Are You an Apple or a Pear?
What I mean is are you shaped like an apple or a pear?
Do you have a round belly (apple) which is more common in men, or do you carry your weight around your hips and thighs (pear), which you see more in women, or a combination of the the two?
Long term studies have shown that “abdominal obesity” is strongly associated with an increased risk of type 2 diabetes and cardiovascular disease and death. (1,2)
Two ways to measure abdominal obesity are by measuring waist circumference, and also waist-to-hip ratio. Following are some of the health risk guidelines from different health organizations (3):
|Organization||Measurement||Definition of Abdominal Obesity|
|American Heart Association|
National Heart Lung and Blood Institute
|Waist Circumference||Women: >35 inches
Men: > 40 inches
|International Diabetes Federation||Waist Circumference||Women: > 31.5 inches
Men: >35.5 inches
|World Health Organization||Waist-to-Hip Ratio||Women: >0.85
According to the Harvard School of Public Health (3), even if you are not overweight having a large waist may mean you have a higher risk of health problems than someone with a trim waist.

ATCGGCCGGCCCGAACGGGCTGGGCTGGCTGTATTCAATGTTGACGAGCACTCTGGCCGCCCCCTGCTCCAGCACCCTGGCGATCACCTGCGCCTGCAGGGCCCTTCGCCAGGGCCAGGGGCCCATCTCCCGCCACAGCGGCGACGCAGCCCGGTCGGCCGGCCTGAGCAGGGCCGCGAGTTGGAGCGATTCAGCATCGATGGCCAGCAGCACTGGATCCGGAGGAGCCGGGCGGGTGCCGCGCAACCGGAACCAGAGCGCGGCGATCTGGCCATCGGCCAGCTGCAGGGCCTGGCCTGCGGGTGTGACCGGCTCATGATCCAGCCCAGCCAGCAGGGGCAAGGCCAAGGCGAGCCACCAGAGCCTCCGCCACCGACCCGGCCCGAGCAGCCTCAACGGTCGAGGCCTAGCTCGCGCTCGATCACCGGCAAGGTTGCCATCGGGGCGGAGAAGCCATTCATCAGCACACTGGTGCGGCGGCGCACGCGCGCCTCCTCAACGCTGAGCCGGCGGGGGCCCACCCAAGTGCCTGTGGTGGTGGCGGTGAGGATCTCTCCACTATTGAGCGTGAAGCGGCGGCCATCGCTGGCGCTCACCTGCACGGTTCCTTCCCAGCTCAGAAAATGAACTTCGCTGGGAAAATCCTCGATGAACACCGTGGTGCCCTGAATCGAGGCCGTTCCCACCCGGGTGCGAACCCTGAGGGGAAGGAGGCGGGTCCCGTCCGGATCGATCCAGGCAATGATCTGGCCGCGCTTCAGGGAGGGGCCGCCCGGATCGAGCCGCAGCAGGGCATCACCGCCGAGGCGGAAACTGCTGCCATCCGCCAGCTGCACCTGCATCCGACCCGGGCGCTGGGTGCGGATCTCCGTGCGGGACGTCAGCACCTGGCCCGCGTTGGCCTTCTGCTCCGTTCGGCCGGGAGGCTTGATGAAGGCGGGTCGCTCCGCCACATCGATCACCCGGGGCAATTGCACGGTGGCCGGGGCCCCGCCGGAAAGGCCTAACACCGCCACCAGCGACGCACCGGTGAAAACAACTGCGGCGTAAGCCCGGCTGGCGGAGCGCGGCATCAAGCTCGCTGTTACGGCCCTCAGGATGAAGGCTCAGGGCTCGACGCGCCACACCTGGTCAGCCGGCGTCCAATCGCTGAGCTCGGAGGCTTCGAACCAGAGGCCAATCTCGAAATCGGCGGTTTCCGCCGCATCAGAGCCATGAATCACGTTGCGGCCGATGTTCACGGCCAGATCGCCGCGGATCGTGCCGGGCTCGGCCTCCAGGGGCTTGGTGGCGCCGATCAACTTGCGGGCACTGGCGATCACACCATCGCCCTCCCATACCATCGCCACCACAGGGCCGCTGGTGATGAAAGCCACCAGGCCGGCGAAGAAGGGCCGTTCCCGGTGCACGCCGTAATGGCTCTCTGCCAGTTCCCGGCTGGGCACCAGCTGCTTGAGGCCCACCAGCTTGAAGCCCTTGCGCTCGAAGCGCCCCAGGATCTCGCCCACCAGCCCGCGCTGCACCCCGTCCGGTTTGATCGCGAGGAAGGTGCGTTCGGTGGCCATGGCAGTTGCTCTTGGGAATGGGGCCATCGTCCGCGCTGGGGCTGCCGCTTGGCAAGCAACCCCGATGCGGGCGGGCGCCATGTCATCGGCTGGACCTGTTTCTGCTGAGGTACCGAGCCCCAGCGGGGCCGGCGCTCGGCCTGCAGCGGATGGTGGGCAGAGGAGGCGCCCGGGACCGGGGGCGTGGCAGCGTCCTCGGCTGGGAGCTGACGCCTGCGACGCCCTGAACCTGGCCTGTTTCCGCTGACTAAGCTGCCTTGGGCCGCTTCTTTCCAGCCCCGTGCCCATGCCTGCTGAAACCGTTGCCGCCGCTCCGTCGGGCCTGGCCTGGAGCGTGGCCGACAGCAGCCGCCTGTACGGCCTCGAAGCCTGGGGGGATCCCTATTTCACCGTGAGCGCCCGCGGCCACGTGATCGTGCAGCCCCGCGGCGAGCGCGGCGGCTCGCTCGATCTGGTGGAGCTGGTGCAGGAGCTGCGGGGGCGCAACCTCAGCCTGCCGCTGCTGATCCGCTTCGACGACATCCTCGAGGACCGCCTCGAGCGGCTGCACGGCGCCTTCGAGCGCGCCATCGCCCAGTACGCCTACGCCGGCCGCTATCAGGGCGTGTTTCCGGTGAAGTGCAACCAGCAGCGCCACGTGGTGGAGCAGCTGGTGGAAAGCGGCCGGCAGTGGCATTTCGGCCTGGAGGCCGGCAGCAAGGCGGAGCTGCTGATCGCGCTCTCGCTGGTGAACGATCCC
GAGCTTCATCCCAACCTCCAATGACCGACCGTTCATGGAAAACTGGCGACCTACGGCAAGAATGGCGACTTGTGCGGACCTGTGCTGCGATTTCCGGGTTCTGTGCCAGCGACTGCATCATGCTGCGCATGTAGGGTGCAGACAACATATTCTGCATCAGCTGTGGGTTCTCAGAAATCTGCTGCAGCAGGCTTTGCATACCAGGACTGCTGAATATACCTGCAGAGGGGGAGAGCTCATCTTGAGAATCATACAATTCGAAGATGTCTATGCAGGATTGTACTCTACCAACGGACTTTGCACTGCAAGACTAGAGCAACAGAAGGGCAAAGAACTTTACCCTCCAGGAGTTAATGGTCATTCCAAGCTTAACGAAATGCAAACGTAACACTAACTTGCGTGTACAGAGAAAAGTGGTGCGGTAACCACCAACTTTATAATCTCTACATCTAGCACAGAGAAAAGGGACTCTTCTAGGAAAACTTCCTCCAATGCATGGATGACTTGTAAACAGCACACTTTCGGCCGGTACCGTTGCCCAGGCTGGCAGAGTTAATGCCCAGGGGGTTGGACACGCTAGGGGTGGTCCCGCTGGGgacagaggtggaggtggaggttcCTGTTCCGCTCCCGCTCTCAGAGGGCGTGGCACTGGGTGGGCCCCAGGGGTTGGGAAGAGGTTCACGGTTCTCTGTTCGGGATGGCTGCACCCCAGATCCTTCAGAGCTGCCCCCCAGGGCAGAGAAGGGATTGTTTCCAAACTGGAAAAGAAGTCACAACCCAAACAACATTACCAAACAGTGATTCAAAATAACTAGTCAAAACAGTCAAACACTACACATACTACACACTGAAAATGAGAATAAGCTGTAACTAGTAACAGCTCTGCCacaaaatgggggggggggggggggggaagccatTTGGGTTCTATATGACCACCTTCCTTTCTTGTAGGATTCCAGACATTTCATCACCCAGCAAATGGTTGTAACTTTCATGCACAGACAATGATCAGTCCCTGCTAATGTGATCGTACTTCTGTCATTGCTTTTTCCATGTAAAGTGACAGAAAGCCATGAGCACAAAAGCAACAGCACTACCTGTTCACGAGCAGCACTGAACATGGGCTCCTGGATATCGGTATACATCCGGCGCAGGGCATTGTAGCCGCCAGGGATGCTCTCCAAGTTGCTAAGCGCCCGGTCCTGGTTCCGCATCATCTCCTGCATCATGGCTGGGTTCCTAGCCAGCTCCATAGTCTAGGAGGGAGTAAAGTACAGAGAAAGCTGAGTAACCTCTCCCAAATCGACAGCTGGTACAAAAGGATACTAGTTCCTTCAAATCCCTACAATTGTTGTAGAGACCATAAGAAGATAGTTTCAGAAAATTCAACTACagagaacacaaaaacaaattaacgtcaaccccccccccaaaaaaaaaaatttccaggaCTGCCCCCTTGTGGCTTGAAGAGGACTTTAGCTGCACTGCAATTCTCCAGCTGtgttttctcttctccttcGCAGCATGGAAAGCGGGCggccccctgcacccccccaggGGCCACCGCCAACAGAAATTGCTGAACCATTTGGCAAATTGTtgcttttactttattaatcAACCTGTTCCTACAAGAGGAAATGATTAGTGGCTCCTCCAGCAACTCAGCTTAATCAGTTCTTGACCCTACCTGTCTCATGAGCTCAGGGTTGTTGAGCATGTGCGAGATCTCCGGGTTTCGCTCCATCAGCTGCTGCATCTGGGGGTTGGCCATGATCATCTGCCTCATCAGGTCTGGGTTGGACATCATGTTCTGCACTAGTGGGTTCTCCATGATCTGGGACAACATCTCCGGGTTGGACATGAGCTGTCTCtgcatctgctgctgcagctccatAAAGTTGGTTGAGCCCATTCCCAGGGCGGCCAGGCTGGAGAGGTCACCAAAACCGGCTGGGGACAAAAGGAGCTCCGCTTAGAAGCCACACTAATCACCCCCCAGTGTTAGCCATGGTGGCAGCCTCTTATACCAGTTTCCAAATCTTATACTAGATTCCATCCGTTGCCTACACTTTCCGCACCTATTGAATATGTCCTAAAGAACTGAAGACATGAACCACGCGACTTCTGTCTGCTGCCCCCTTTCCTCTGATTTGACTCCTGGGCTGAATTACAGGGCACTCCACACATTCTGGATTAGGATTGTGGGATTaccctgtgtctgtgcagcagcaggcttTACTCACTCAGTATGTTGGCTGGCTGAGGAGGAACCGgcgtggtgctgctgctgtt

You can measure your waist and hips with a cloth tape or a MyoTape, and then calculate your hip-to-waist ratio to find out where you are at.
But I have a better idea!
When you are get a scan done with the Fit3D, your waist measurement as well as your hip-to-waist measurement is automatically recorded and the data saved to your record.
Here are some screen shots of what those charts, as well as your full measurement chart will look like:
The Fit3D scanner is not just about appearance, but an important tool in assessing health risk. We have been rolling the Fit3D out on a limited basis until we are at full staffing again, but if you just can’t wait, let a coach know and we will do our best to schedule you in.
Thanks for your patience, and see you on the scanner soon!
1. Ohlson LO, Larsson B, Svardsudd K, et al. The influence of body fat distribution on the incidence of diabetes mellitus. 13.5 years of follow-up of the participants in the study of men born in 1913. Diabetes. 1985;34:1055-8.
2. Larsson B, Svardsudd K, Welin L, Wilhelmsen L, Bjorntorp P, Tibblin G. Abdominal adipose tissue distribution, obesity, and risk of cardiovascular disease and death: 13 year follow up of participants in the study of men born in 1913. Br Med J (Clin Res Ed). 1984;288:1401-4.
3. “Waist Size Matters” http://www.hsph.harvard.edu/obesity-prevention-source/obesity-definition/abdominal-obesity/